North Carolina Kicks Off Lottery

North Carolina officially started its state lottery Thursday, becoming the last state on the East Coast to add state-sponsored gambling.

State Board of Education chairman Howard Lee bought the ceremonial first tickets at dawn, making North Carolina the 42nd state with a lottery.

His purchase of five $1 scratch-off tickets began a planned day of celebration for supporters who have long championed the lottery as a way to raise money for education.

"Today is a great day in the state of North Carolina," Lee said.

Officials expect the lottery to raise $400 million in its first year for education, with the money targeted for class-size reduction, school construction and need-based college scholarships.

Proponents such as Gov. Mike Easley, who made starting a lottery a key initiative after his 2000 election, have long depicted a North Carolina lottery as a way of recapturing money being spent on lotteries in neighboring states.

Brian Hester, of Lincolnton, said he made a 20-minute drive to South Carolina when the Powerball jackpot exceeded $100 million. The start of a lottery in North Carolina is "more a sense of convenience," he said.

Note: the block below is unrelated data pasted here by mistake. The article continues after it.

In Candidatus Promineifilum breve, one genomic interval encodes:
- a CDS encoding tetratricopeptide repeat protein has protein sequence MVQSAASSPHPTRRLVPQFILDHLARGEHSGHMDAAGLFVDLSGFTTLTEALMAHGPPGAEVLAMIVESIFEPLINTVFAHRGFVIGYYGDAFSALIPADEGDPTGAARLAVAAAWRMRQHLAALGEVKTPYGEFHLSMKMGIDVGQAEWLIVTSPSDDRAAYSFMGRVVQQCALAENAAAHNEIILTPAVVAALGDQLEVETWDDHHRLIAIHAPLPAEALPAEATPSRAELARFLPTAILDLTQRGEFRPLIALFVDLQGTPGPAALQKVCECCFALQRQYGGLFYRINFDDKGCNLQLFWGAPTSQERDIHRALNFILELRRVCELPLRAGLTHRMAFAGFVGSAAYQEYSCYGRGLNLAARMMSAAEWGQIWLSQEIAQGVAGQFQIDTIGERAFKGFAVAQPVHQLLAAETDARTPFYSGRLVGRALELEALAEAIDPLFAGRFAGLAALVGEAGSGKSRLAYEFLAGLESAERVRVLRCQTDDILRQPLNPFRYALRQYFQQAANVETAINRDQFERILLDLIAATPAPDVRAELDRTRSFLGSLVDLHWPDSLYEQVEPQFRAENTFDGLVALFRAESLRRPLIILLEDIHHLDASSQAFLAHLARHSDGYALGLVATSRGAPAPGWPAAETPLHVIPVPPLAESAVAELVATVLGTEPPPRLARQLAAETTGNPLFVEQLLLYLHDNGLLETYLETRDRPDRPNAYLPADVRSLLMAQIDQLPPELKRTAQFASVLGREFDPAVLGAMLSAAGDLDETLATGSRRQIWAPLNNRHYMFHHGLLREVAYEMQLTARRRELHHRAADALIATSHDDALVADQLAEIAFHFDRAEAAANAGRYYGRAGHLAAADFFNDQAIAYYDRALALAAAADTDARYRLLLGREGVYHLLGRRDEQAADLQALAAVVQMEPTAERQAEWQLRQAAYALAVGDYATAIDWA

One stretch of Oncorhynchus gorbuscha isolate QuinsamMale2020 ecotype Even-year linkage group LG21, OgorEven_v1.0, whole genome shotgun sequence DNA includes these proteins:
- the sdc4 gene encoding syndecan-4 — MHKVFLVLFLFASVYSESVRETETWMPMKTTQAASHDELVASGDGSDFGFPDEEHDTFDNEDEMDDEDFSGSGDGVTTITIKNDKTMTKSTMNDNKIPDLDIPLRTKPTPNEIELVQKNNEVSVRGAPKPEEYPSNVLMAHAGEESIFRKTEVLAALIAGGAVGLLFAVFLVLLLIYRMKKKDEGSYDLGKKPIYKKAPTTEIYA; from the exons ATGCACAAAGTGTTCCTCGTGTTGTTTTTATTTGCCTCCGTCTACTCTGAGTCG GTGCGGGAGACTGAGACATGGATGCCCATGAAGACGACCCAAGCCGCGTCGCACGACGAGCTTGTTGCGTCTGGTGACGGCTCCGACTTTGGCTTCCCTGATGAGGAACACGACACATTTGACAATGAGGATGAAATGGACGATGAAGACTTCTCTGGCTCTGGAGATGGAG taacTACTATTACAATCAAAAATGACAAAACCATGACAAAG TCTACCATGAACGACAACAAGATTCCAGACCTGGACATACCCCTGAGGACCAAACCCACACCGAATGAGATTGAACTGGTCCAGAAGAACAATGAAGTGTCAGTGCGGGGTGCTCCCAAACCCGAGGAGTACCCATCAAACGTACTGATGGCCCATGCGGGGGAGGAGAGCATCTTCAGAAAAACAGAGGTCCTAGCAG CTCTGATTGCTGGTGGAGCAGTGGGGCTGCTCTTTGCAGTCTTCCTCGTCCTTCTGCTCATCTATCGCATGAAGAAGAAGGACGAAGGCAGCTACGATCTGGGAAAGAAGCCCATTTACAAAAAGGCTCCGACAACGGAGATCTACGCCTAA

In stores across the state Thursday, early customers bought lottery tickets along with their coffee and snacks. When Brian Regling stopped at a Raleigh convenience store, a clerk and the store manager were still reading the instructions.

"It's been too long coming, that's for sure," said Regling, who with a friend scratched off a losing ticket.

North Carolina is starting with just four kinds of instant-win tickets available at more than 5,000 outlets. A variety of new scratch-off tickets will follow, with the multistate Powerball beginning in late May.

The slow start befits North Carolina, where lawmakers first started considering starting a lottery in the early 1980s. The idea gained renewed interest when Easley started pushing it after taking office in 2001, gaining additional steam when South Carolina and Tennessee started their lotteries a few years later.

But resistance to the lottery remained stiff until the end. The state House approved it by just two votes last April. Four months later, Democratic Lt. Gov. Beverly Perdue broke a 24-24 tie in the state Senate, a vote called only when it became clear that two Republicans expected to oppose the lottery would be absent for the final vote.

Opponents sued, arguing the House and Senate failed to pass the law properly. A trial judge dismissed the lawsuit last week, but it's being appealed.